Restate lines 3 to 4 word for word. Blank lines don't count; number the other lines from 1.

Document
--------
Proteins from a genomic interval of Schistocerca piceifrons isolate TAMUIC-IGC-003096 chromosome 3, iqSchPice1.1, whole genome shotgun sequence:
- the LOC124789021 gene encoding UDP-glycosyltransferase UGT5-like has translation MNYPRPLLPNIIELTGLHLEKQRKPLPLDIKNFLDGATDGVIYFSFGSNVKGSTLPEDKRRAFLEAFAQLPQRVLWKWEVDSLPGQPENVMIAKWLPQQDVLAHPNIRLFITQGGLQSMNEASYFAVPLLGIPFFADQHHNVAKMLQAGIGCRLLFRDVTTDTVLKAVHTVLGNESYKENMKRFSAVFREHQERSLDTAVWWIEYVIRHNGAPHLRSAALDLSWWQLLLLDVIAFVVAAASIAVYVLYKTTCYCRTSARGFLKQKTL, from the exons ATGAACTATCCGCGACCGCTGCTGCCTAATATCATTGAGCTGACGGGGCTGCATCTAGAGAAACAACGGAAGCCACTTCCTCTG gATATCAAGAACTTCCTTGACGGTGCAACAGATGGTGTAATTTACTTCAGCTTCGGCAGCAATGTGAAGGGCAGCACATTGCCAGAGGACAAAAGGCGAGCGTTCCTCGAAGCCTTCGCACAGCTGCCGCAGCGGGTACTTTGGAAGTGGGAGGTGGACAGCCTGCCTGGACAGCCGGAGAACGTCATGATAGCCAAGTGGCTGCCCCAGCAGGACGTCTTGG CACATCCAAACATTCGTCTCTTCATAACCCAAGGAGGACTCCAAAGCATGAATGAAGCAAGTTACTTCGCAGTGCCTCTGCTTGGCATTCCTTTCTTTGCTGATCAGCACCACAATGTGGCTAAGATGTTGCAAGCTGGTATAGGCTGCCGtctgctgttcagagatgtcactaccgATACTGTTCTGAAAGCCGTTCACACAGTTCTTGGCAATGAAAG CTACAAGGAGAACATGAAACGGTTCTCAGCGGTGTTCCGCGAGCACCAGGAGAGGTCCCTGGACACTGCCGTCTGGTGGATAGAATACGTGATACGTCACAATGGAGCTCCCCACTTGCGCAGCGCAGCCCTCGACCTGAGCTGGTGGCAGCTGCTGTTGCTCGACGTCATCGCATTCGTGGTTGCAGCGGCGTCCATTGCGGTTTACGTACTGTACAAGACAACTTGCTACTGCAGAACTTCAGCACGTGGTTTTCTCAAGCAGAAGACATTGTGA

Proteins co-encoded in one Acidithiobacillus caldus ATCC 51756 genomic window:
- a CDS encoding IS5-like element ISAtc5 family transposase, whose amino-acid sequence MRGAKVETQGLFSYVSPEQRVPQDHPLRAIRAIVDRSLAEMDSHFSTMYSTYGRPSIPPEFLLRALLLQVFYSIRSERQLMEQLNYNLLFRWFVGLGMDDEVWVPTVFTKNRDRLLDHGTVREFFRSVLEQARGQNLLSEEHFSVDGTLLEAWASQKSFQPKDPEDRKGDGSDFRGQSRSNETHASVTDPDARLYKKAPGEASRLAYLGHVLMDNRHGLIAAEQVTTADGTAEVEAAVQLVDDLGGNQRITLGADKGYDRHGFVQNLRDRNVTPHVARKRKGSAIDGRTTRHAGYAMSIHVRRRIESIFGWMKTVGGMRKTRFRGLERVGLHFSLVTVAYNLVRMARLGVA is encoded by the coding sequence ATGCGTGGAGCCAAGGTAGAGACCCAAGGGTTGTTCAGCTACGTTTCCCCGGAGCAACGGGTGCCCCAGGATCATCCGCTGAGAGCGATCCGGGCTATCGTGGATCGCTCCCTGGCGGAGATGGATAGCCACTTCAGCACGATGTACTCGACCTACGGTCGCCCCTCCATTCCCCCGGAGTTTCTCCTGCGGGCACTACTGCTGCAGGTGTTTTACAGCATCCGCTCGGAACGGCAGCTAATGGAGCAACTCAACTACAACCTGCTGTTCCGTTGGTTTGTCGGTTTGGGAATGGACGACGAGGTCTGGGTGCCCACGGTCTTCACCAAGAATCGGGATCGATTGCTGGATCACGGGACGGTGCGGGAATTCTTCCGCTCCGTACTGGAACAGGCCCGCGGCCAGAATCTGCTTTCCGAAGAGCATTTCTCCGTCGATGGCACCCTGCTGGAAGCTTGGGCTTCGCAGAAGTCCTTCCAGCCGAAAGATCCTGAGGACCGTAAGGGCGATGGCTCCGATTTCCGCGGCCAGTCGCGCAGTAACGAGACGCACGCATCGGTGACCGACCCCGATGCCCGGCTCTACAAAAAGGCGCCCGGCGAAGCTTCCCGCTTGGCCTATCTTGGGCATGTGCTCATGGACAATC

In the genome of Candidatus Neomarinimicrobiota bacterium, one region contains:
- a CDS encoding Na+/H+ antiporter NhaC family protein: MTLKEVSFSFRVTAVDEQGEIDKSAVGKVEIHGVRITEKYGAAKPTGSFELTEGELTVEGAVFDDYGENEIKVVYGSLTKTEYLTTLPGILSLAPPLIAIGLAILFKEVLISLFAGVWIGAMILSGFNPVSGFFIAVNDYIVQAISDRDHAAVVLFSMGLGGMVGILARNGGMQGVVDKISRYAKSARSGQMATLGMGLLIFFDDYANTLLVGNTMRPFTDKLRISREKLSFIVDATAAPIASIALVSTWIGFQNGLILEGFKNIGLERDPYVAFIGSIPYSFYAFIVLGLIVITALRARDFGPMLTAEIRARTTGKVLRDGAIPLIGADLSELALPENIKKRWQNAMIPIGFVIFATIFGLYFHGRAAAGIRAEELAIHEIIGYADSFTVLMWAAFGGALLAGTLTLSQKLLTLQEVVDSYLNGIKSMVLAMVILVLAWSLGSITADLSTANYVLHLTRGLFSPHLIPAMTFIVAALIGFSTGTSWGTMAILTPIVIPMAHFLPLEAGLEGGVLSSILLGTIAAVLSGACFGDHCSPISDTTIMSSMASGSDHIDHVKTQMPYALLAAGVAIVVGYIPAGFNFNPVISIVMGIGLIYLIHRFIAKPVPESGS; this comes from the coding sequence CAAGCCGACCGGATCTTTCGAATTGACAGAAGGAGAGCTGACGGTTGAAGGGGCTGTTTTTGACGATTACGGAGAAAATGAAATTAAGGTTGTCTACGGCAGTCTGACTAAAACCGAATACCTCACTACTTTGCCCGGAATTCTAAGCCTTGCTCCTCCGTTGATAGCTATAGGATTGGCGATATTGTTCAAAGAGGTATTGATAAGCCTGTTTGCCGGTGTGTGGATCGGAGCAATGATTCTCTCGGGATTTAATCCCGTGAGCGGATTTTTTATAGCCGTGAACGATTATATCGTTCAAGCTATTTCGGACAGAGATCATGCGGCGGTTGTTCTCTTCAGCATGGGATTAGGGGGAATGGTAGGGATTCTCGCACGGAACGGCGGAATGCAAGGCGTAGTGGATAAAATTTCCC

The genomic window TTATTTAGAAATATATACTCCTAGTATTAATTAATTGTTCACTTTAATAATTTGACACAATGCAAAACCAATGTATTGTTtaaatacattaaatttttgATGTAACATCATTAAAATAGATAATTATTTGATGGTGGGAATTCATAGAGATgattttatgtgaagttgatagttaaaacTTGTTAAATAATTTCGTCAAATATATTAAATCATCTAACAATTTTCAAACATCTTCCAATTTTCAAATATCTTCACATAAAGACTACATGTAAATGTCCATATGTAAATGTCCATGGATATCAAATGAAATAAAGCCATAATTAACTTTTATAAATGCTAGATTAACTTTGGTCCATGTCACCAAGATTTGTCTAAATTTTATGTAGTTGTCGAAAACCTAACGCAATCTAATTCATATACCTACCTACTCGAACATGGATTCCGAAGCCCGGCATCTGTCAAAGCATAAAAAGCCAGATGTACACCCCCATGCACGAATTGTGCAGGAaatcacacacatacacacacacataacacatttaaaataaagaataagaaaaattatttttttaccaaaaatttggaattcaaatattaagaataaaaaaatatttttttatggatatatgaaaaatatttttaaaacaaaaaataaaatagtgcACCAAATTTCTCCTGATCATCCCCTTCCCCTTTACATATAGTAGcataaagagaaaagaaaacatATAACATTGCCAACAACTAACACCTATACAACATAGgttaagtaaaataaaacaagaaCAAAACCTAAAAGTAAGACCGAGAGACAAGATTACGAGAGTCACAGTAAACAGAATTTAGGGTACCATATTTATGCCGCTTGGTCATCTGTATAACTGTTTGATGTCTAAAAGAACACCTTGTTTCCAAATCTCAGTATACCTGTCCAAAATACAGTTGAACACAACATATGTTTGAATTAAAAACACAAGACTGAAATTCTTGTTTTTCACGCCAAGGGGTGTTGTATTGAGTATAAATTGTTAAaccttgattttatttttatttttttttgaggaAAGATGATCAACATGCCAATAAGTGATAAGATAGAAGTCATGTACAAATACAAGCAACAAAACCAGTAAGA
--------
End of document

Proteins co-encoded in one Acidithiobacillus caldus ATCC 51756 genomic window:
- a CDS encoding IS5-like element ISAtc5 family transposase, whose amino-acid sequence MRGAKVETQGLFSYVSPEQRVPQDHPLRAIRAIVDRSLAEMDSHFSTMYSTYGRPSIPPEFLLRALLLQVFYSIRSERQLMEQLNYNLLFRWFVGLGMDDEVWVPTVFTKNRDRLLDHGTVREFFRSVLEQARGQNLLSEEHFSVDGTLLEAWASQKSFQPKDPEDRKGDGSDFRGQSRSNETHASVTDPDARLYKKAPGEASRLAYLGHVLMDNRHGLIAAEQVTTADGTAEVEAAVQLVDDLGGNQRITLGADKGYDRHGFVQNLRDRNVTPHVARKRKGSAIDGRTTRHAGYAMSIHVRRRIESIFGWMKTVGGMRKTRFRGLERVGLHFSLVTVAYNLVRMARLGVA is encoded by the coding sequence ATGCGTGGAGCCAAGGTAGAGACCCAAGGGTTGTTCAGCTACGTTTCCCCGGAGCAACGGGTGCCCCAGGATCATCCGCTGAGAGCGATCCGGGCTATCGTGGATCGCTCCCTGGCGGAGATGGATAGCCACTTCAGCACGATGTACTCGACCTACGGTCGCCCCTCCATTCCCCCGGAGTTTCTCCTGCGGGCACTACTGCTGCAGGTGTTTTACAGCATCCGCTCGGAACGGCAGCTAATGGAGCAACTCAACTACAACCTGCTGTTCCGTTGGTTTGTCGGTTTGGGAATGGACGACGAGGTCTGGGTGCCCACGGTCTTCACCAAGAATCGGGATCGATTGCTGGATCACGGGACGGTGCGGGAATTCTTCCGCTCCGTACTGGAACAGGCCCGCGGCCAGAATCTGCTTTCCGAAGAGCATTTCTCCGTCGATGGCACCCTGCTGGAAGCTTGGGCTTCGCAGAAGTCCTTCCAGCCGAAAGATCCTGAGGACCGTAAGGGCGATGGCTCCGATTTCCGCGGCCAGTCGCGCAGTAACGAGACGCACGCATCGGTGACCGACCCCGATGCCCGGCTCTACAAAAAGGCGCCCGGCGAAGCTTCCCGCTTGGCCTATCTTGGGCATGTGCTCATGGACAATC